In this week’s podcast, the abuse team discusses the ongoing issue of sexual harassment on the railway. In recent times, it is sadly not uncommon to see many headlines involving sexual harassment and assaults that have taken place on trains and underground lines across London and the rest of the UK.
Indecent exposure, name calling, touching, rape, initiating inappropriate conversation and other forms sexual assaults are all forms of abuse that have been seen and reported taking place on various train lines across the UK. Intrusive staring of a sexual nature is also considered sexual harassment and declared not to be tolerated.
There has been an increase in campaigns, particularly online video appeals, regarding this subject to raise awareness of the subject and encourage others to speak out if they witness sexual harassment taking place on board. This comes as the rail industry crack down on sexual harassment through partnering with BTP and Crimestoppers charity to launch a national campaign to ensure that people know and understand what constitutes such behaviour in the hope that by informing, if anyone is to witness sexual harassment ever happening, they can help combat it.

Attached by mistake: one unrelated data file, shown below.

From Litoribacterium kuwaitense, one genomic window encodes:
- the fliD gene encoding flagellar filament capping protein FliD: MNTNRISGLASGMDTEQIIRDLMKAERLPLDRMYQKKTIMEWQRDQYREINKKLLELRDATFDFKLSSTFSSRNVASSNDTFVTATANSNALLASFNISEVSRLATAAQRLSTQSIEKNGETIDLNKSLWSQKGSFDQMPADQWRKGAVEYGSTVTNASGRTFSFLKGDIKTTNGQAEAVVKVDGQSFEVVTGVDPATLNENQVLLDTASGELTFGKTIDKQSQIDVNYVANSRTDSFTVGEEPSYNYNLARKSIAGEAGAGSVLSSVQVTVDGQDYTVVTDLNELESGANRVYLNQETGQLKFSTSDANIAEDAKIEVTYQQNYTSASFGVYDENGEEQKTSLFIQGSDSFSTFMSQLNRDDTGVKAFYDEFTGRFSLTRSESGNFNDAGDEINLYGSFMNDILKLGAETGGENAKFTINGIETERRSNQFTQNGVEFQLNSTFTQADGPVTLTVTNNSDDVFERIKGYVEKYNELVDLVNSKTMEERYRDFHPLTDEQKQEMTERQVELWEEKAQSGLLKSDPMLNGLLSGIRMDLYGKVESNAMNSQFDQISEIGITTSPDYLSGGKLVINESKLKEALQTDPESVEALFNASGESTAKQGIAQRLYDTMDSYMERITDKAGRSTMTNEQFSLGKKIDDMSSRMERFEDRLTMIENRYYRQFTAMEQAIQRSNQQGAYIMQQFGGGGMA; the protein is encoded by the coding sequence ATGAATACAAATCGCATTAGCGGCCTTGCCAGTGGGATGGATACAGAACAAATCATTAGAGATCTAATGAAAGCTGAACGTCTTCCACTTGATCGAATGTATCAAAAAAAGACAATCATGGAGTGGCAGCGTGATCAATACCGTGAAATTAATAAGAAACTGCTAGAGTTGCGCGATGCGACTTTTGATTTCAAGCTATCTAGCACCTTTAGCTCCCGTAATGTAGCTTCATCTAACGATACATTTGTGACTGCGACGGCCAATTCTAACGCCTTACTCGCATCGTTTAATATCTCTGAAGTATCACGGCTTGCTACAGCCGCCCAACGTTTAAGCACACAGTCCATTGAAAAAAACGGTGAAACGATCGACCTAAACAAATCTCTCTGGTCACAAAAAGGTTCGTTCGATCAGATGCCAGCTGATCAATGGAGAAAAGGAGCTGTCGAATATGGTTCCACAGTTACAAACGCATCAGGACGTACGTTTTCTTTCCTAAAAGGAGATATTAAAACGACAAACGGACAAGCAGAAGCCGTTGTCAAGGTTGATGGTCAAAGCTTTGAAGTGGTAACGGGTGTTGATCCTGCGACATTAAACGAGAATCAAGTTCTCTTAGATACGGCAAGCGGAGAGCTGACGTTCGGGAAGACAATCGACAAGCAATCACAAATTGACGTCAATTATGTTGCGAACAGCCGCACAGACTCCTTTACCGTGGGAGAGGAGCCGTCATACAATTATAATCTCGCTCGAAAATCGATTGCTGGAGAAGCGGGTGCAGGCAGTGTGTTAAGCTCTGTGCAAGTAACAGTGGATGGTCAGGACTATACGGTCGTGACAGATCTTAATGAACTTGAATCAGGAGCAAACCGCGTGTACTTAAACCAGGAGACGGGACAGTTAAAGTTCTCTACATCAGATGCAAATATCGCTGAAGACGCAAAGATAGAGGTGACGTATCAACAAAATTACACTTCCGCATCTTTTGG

This follows research which showed a lack of awareness about the seriousness of non-physical types of sexual harassment. The campaign launched at the end of 2021 and is still ongoing.
Research undertaken by the Rail Delivery Group by 2CV revealed that only 30% of rail passengers realise that wolf whistling is sexual harassment and only 37% realised someone sitting too close to you on an otherwise quiet carriage also constitutes this too.
National rail have taken a ‘zero tolerance’ approach, further commenting:
“This campaign is part of a broader national strategy that aims to tackle sexual harassment on the railway, by making it clear what sexual harassment is, and highlighting how we can support each other day-to-day when travelling on the network. Making sure rail users feels safe, and letting perpetrators of sexual harassment know their behaviour is not tolerated on our network.”
British Transport Police have been increasing coverage of the topic across their social media platforms to raise awareness and reassure members of the public that they are committed to protecting victims of sexual abuse on trains.